"Not Dead Yet" follows Nell Serrano a broke and newly single self-described disaster, working to restart the life and career she left behind five years ago. When she lands the only job she can find – writing obituaries – Nell starts getting life advice from an unlikely source.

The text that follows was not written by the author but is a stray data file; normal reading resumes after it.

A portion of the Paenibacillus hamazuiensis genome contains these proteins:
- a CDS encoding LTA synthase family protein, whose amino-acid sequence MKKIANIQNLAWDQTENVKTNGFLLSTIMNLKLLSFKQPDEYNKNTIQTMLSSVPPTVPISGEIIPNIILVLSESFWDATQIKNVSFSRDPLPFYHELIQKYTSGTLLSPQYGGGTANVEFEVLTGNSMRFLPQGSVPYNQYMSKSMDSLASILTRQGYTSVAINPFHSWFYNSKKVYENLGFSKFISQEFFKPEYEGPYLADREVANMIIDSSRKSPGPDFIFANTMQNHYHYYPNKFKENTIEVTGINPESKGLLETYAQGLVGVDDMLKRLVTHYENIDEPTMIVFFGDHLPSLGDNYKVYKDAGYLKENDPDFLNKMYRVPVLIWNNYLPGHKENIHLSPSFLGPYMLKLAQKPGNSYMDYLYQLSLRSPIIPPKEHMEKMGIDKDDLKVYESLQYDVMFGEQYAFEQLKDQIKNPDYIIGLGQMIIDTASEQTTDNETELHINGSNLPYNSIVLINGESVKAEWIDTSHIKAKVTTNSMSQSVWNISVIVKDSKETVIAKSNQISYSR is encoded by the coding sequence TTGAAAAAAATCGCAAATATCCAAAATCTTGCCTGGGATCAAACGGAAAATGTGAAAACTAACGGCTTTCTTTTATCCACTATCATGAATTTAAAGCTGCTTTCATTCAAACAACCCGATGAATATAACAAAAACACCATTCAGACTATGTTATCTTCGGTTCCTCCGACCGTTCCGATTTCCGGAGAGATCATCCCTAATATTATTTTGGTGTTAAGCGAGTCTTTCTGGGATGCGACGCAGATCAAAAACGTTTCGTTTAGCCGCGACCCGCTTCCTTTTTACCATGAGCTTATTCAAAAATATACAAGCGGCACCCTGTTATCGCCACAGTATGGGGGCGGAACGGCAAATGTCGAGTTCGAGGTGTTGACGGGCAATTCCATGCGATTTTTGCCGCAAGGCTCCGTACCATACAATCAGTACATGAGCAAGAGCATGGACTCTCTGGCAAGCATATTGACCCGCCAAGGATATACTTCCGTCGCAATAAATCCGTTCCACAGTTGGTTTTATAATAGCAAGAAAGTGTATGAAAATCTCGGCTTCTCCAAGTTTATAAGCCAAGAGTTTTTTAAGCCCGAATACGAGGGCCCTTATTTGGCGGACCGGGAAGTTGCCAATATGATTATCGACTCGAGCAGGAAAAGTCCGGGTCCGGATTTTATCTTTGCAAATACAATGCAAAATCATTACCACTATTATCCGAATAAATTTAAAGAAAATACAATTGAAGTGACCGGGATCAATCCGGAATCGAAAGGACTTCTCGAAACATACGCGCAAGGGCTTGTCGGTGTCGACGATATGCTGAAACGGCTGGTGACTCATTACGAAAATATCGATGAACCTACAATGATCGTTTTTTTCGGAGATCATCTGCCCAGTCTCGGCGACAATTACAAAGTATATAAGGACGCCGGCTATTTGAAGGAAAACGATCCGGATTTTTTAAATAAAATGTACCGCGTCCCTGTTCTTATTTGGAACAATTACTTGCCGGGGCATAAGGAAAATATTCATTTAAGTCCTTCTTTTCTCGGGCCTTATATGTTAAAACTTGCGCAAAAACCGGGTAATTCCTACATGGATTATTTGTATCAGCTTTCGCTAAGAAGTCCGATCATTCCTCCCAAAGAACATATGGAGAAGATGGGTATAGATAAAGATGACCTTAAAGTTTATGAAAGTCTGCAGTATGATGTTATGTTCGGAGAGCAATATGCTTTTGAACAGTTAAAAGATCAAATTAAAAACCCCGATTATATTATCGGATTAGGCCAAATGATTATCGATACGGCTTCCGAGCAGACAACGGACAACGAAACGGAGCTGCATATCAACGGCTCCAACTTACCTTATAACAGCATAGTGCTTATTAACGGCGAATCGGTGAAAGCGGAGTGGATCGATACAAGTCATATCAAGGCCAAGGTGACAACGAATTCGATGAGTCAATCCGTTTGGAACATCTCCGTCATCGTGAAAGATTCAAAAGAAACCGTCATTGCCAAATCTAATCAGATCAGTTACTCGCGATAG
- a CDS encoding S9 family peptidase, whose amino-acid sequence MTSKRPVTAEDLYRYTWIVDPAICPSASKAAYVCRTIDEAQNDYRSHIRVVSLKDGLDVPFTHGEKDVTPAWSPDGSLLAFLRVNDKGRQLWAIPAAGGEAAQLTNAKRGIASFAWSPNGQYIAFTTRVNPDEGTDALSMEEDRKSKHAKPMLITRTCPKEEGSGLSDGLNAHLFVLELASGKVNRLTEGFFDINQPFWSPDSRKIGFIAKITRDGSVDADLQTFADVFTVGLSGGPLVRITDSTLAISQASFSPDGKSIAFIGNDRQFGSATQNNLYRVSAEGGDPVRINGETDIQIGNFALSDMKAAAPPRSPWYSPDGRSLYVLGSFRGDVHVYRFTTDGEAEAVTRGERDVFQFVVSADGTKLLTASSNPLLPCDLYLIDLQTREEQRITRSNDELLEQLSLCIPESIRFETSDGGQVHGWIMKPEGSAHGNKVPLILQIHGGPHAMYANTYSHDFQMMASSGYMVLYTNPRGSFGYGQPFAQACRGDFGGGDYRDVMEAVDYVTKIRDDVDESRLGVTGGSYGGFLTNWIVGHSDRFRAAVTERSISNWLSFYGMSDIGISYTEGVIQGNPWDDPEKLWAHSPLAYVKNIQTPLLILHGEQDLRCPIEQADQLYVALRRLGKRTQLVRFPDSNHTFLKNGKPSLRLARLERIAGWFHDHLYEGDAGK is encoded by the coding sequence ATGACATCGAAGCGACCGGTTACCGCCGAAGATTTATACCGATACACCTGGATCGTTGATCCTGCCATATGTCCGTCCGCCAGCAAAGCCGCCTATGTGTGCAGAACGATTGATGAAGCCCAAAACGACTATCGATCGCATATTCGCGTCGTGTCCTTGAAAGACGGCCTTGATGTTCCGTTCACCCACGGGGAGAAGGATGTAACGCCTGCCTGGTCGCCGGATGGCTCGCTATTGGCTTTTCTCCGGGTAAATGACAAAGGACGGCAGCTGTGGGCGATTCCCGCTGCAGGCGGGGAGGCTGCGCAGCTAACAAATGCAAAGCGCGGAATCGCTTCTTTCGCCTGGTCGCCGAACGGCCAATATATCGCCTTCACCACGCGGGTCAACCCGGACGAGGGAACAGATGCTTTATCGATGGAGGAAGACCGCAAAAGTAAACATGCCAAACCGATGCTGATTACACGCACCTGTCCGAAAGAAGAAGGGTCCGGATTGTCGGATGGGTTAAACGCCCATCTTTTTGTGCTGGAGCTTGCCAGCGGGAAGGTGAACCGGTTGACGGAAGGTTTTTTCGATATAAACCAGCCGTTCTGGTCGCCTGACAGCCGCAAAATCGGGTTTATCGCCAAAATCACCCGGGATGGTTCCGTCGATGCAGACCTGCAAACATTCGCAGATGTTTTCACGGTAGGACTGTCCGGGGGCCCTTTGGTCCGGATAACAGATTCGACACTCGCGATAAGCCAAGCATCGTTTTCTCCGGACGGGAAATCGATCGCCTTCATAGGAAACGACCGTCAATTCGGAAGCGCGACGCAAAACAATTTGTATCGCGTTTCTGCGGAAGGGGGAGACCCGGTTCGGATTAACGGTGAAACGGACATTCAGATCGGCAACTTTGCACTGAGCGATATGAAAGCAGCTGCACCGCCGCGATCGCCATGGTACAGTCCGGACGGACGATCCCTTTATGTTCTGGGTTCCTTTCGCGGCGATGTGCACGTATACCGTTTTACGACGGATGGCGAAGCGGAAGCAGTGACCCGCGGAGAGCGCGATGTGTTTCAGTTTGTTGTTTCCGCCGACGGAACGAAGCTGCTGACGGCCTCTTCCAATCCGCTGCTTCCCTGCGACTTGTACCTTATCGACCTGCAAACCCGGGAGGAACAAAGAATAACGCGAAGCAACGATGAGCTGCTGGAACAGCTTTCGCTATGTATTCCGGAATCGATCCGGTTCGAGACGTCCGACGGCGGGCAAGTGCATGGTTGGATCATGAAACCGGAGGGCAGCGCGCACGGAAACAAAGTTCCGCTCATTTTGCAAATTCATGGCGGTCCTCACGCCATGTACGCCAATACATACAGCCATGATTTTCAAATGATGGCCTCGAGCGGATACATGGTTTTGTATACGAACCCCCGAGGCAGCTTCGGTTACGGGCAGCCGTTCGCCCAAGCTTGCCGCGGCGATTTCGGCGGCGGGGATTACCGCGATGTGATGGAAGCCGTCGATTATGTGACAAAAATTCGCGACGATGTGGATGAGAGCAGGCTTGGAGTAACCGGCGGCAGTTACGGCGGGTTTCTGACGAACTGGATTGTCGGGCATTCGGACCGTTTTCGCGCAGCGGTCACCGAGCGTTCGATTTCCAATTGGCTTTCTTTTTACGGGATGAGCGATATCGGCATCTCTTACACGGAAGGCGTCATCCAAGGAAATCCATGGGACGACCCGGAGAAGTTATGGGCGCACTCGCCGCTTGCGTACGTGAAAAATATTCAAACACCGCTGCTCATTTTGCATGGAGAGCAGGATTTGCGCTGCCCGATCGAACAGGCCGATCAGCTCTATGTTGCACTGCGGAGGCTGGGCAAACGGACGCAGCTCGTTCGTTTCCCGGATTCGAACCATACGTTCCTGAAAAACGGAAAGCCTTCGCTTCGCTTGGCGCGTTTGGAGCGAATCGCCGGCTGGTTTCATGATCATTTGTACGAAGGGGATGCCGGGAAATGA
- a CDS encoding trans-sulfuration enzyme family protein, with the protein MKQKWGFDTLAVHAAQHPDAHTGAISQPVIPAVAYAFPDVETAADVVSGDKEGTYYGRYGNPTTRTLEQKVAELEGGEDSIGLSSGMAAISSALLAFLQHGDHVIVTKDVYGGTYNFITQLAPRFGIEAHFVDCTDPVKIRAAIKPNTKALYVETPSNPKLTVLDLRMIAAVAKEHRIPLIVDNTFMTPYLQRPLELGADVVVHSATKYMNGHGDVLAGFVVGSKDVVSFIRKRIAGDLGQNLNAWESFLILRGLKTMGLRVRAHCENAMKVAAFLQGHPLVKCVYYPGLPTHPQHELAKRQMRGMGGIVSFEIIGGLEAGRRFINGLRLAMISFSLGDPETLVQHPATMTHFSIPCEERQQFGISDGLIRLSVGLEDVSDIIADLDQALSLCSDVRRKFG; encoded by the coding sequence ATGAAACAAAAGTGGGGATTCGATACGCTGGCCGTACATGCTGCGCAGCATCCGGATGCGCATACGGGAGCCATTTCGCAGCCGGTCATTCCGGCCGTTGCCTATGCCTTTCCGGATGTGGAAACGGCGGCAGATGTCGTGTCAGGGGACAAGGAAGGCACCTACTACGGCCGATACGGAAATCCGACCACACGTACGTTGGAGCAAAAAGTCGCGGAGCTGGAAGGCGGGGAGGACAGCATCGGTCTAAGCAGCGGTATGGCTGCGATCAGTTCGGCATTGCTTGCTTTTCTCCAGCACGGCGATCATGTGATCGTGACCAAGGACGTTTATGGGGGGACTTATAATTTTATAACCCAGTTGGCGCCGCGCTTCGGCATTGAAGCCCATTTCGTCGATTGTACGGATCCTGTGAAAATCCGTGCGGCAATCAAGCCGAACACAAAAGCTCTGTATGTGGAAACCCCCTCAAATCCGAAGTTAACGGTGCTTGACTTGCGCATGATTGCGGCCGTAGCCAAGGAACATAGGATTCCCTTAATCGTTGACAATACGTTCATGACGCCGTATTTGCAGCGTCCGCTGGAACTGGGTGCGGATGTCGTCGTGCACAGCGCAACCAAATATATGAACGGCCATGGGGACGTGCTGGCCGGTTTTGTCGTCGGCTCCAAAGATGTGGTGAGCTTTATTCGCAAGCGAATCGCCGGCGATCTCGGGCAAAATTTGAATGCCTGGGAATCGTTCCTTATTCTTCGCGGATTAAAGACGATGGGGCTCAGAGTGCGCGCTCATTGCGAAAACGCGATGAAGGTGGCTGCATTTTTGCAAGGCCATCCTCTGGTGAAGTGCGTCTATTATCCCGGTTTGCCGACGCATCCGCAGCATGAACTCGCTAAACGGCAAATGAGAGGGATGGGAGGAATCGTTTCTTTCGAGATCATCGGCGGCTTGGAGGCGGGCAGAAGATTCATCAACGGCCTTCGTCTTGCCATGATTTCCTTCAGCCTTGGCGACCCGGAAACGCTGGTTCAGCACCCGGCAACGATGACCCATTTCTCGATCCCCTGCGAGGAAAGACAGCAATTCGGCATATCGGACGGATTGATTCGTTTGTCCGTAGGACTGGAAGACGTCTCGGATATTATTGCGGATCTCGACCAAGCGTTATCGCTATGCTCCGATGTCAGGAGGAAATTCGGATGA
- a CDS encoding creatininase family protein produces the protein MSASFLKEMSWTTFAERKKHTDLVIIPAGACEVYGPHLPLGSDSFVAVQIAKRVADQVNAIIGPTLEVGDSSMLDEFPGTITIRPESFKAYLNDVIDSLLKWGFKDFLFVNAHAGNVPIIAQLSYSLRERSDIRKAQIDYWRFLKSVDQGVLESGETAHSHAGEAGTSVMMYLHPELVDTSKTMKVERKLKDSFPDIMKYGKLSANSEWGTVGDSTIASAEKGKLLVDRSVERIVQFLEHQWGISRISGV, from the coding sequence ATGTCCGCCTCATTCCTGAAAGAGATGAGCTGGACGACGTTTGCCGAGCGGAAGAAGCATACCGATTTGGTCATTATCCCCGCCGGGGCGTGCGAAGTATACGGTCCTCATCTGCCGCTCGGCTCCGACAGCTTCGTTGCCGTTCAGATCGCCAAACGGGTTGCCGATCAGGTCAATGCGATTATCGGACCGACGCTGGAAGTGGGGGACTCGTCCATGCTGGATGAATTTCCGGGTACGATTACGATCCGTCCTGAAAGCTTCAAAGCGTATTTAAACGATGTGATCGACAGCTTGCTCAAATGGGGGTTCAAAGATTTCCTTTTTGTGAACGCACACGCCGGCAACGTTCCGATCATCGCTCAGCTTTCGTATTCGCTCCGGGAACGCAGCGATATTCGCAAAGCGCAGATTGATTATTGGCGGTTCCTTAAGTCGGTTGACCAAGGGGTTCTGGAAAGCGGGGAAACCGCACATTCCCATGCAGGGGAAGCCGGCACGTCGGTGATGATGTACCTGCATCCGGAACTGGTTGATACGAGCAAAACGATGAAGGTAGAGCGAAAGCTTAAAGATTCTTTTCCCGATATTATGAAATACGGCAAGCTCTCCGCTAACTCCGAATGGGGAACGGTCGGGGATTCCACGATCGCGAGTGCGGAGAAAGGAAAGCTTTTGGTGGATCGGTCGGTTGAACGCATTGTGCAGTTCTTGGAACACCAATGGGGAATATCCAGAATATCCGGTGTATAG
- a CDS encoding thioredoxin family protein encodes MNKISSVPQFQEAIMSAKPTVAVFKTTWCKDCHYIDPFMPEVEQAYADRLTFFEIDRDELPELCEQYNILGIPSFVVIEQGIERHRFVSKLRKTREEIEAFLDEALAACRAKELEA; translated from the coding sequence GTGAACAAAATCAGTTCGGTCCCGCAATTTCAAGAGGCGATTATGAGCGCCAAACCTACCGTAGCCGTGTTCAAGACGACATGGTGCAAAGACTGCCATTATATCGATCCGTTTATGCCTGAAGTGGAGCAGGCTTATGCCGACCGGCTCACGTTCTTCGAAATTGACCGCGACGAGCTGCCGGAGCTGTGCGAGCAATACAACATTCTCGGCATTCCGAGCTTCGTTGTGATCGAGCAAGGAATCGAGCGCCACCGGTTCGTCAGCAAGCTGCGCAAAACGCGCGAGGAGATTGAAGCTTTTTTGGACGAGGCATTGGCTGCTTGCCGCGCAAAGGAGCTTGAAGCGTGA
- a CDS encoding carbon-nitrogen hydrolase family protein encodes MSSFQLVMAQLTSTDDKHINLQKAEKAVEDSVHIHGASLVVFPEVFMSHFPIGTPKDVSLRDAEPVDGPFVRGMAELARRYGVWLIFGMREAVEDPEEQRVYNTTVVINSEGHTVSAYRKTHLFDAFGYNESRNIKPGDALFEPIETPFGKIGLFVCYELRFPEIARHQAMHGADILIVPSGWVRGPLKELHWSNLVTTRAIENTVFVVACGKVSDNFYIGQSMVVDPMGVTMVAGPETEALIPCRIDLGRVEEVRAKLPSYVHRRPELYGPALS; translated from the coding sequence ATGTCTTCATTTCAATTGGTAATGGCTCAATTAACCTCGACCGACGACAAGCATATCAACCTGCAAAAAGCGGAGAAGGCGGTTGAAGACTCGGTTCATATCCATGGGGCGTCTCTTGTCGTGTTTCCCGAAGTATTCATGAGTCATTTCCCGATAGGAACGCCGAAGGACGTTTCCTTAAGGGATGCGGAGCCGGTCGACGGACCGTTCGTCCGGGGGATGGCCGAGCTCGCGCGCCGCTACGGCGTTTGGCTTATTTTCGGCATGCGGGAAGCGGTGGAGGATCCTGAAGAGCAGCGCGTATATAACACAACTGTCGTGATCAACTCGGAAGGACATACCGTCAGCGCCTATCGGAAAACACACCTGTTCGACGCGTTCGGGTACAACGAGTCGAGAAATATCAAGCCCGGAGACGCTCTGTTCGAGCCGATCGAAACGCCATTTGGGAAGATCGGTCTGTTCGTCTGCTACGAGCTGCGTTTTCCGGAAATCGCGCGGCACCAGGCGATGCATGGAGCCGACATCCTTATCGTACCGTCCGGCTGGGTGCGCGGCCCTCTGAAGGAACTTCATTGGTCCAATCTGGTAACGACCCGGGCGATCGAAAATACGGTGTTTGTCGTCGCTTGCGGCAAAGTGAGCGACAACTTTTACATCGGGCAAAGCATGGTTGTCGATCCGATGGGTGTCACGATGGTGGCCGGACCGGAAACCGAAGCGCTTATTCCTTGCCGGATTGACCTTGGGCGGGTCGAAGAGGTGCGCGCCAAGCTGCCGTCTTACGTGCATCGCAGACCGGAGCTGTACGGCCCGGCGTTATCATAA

It is not often that the spin-off of a top-rated TV sitcom becomes even more popular than its "parent" program, but that's just what happened with the classic ABC comedy series Laverne & Shirley. Derived from an episode of the same network's blockbuster Happy Days (both series were executive produced by Garry Marshall), Laverne & Shirley premiered January 27,1976, and by the time it ended its first season 15 episodes later, the series ranked number two in the overall ratings. From 1977 through 1979, the series was America's top-rated series, outstripping the former league-leader Happy Days on both occasions! Initially set in the late '50s, Laverne & Shirley starred Penny Marshall and Cindy Williams as wisecracking Laverne De Fazio and vulnerable Shirley Feeney, who worked together in the bottle-cap division at Shotz Brewery in Milwaukee, WI. The girls also shared the same basement apartment, managed from season two onward by widow Edna Babish (Betty Garrett). Featured in the cast were Phil Foster as Laverne's father, Frank De Fazio, who owned a restaurant called the Pizza Bowl, and who married Edna early in season five; David L. Lander and Michael McKean as the girls' goofy co-workers, brewery-truck drivers Andrew "Squiggy" Squiggman and Lenny Kosnowski; and Eddie Mekka as Laverne's sometime boyfriend Carmine Ragusa (aka "The Big Ragu"). The series segued from the 1950s to the 1960s during its fifth season; the following year, the entire cast moved from Milwaukee to Burbank, CA, where Frank and Edna had purchased an eatery called Cowboy Bill's. Laverne and Shirley landed jobs at Bardwell's Department Store, Lenny and Squiggy became two-bit talent agents, and Carmine was...well, still Carmine. Added to the cast at this juncture were the girls' new neighbors, a vapid model-dancer named Rhonda Lee (Leslie Easterbrook), and their apartment manager and part-time stuntman, Sonny St. Jacques (Ed Marinaro). During the hiatus between seasons seven and eight, Cindy Williams, who had been expressing displeasure over her concern that Penny Marshall's role was overshadowing hers, became pregnant, and issued a list of demands to the series' home studio Paramount, not least of which was the insistence that her working hours be cut down. When her demands were not met, Williams left the series, appearing in only two season-eight installments, one of which found Shirley marrying an army medic named Walter Meany and moving out of her apartment. Thus, although the series was still titled Laverne & Shirley, Laverne was for all intents and purposes the whole show. Bereft of its reason for being, the series suffered mightily in the ratings, and was canceled after 178 episodes on May 10, 1983. In its heyday, Laverne & Shirley inspired a Saturday-morning cartoon version, which was seen from 1981 through 1983. On May 7, 2002, the series' surviving stars showed up on an ABC reunion special, Laverne & Shirley Together Again.